Investing: Why broader is better

(MoneyWatch) What stock sector will outperform next year? Will commodities outperform stocks? Will emerging market bonds provide extra returns? It turns out that investing based on researching these questions is quite destructive.

Last month at the Bogleheads 2013 conference, Vanguard Senior Investment Strategist Joel Dickson, gave a presentation on the crazy things investors do. That investors move into stocks after surges and sell after plunges causes investor returns to lag fund returns. Using Morningstar data, Dickson illustrated this lag in the categories below.

While investors chased performance in every category, the shortfall was greater the narrower the category. For example, stock sector funds lagged by 1.53 percent annually versus only 0.58 percent annually for broader stock funds. While not on this chart, Vanguard determined that investor intermediate-term bond funds lagged by 1.37 percent annually, while narrower bond categories like high-yield bond lagged by 2.45 percent, and emerging market bonds lagged by 3.36 percent annually.

The implications to investors are huge. The combination of sector funds makes up the entire market so we know that, in total, all of the sectors must give the market return but will have more volatility. Yet investors are more likely to time the sectors poorly by chasing performance. The same is true in foreign stock and bond categories.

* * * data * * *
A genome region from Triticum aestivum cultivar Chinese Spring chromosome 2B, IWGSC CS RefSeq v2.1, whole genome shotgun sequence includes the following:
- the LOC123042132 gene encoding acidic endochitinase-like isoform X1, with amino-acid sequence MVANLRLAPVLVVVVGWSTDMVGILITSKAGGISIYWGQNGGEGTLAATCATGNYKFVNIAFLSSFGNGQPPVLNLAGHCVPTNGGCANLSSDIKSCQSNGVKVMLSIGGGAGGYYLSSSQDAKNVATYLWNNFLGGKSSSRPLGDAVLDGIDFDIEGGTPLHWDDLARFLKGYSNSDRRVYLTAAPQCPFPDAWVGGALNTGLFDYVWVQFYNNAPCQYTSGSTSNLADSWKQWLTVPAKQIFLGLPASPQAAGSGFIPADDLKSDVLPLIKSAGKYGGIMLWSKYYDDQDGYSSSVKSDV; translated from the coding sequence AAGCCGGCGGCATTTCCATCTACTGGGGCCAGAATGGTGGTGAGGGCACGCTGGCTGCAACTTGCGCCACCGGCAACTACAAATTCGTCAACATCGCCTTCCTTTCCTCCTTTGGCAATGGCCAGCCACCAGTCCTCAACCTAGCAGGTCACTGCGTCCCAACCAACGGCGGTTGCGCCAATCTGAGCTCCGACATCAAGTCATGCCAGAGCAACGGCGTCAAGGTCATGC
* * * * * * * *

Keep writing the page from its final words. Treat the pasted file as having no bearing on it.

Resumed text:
So, if you or your advisor are picking narrow slices of the market, your likely outcome is not just greater volatility, it's also a lower expected return.

Don't fiddle with your asset allocation. Stay away from any narrow investment strategy, especially if it has recently been hot. Broader low cost funds like total U.S. stock, total international stock, and total bonds are much better. Rebalancing regularly has historically led to higher investor returns over the fund returns.